Mexico exports of agrifood products hit a 29-year high in the first five months of 2021, highlighting the strong investment opportunities available in food and drink production in the North American country.
Agrifood products — including both fresh produce and processed goods — brought in $18.7 billion between January and May this year, while imports of such goods stood close to $14.5 billion, representing a surplus of more than $4.2 billion, which Mexico’s Agriculture Ministry was reported to have stated is the fourth highest in 27 years (all figures in USD).
The earnings from such exports for the period reportedly exceeded those generated by either petroleum exports or foreign tourism, pointing to the significance of the industry to the Mexican economy.
Major growth was seen in exports of certain products, with flower exports reportedly increasing 94% on the same period last year, while natural honey exports grew 83.2%, tobacco increased 60.7%, and citrus exports were 57.5% higher.
The following four agrifood products each brought in more than a billion dollars between January and May, and with more growth expected in the future, offer significant opportunities to investors.
4 key Mexico exports driving record agrifood exports
- Beer ($2.2 billion)
Mexico is well-known for its large beer industry, with a large number of brands exported around the world. The industry was heavily influenced by German and Austrian immigrants, who established the first breweries in the 19th Century. Today, Mexico’s beer industry sees more than $23 billion in annual revenues, while over 13,000 people are employed in beer production.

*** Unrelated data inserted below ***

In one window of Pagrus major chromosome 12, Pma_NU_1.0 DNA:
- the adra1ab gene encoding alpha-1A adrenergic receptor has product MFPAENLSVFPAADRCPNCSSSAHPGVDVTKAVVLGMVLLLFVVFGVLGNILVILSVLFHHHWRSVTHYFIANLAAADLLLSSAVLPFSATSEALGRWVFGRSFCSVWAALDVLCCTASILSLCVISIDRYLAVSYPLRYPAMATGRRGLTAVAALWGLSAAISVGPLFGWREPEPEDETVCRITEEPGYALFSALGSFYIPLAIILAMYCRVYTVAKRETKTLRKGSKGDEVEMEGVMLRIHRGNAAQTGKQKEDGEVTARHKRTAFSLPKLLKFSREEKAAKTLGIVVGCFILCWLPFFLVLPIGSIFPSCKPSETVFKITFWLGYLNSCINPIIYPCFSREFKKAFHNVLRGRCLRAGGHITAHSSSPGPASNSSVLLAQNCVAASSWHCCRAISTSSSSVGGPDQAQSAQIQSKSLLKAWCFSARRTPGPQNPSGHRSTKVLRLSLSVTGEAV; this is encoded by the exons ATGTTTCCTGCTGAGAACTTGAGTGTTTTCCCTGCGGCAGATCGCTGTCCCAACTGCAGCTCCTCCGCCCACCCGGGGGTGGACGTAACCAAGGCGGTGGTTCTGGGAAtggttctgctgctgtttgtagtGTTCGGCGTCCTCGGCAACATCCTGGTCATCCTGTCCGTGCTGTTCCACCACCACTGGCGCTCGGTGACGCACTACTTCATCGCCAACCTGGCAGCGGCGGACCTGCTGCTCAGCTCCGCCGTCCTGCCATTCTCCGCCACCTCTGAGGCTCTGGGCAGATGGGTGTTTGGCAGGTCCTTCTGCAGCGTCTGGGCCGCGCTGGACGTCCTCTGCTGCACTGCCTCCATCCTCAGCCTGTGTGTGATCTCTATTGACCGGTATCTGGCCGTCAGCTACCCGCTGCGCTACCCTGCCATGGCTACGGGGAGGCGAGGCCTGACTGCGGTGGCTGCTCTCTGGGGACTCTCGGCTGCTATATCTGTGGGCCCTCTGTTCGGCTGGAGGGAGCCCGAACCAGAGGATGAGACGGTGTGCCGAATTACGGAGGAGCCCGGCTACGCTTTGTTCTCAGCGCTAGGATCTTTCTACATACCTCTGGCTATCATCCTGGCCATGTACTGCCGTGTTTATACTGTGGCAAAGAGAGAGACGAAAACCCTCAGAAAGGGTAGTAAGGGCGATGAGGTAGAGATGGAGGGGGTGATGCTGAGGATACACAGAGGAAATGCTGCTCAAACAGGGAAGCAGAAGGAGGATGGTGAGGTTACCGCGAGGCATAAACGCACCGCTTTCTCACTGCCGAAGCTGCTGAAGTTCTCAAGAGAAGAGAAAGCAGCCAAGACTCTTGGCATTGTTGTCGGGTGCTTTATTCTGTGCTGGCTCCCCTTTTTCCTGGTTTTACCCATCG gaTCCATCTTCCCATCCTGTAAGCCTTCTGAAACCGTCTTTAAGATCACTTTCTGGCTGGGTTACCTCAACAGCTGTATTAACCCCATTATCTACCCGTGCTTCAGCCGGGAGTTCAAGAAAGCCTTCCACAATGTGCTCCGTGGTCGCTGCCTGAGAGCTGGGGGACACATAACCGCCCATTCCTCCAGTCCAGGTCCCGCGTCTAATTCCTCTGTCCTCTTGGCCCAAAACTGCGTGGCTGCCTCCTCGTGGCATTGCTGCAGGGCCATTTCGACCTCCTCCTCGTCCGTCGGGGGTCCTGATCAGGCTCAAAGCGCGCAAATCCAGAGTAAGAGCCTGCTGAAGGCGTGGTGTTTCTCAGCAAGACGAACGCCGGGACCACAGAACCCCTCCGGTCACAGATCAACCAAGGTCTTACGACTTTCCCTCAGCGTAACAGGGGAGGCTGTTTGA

While beer production is dominated by two major conglomerates — Cervecería Modelo/Grupo Modelo and Cervecería Cuauhtémoc-Moctezuma/FEMSA — the country’s craft and artisanal beer market has been growing exponentially in recent years, offering major opportunities to investors.
- Avocados ($1.3 billion)
Mexico is famed for being the number one producer of avocados globally, and is the source of approximately 45% of the supply of the tropical fruit sold on the international market. Growing demand has seen avocado production more than double in less than a decade, from 1.11 metric tons in 2010 to 2.39 metric tons in 2020.
While the state of Michoacán is the biggest producer of avocados, the neighboring state of Jalisco is a fast growing producer, while the fruit is also cultivated in states such as Chiapas, Oaxaca, Nayarit, and Yucatan.
With avocados slated to be the most widely sold tropical fruit globally by 2030, production can be expected to continue to grow and further drive Mexico exports into the future.
- Tequila and mezcal ($1.1 billion)
Arguably one of Mexico’s most famous products is tequila, a distilled spirit made from blue agave. Along with mezcal, a similar product that can be made from a wider variety of agave, exports of these distilled liquors exceeded $1.1 billion in the first five months of 2021.
Tequila is almost exclusively produced in the state of Jalisco, although some production is seen in nearby Guanajuato, Michoacan, Nayarit, and Tamaulipas. Meanwhile, approximately 70% of mezcal is made in the state of Oaxaca.
As well as being one of the most famous products produced by the country, tequila has also witnessed increasing demand in recent years, with Mexico exports of the liquor more than quadrupling between 1995 and 2020.
- Tomatoes ($1.1 billion)
The final product among Mexico exports to generate more than $1 billion in sales in the first five months of the year is tomatoes, with the US Department of Agriculture earlier this month reporting that it expects Mexico to set its all-time record for tomato exports in 2021.
The states of Coahuila, Nuevo León, Puebla, and Querétaro see the highest yields from tomato production, while Sinaloa is the largest tomato producing state. Other key producers are the states of Baja California and Baja California Sur.
Tomatoes are produced year-round in Mexico, with a fall/winter cycle and a spring/summer cycle. The key destination for Mexican tomatoes is the United States, where more than 99% of Mexico exports of the fruit are destined for.
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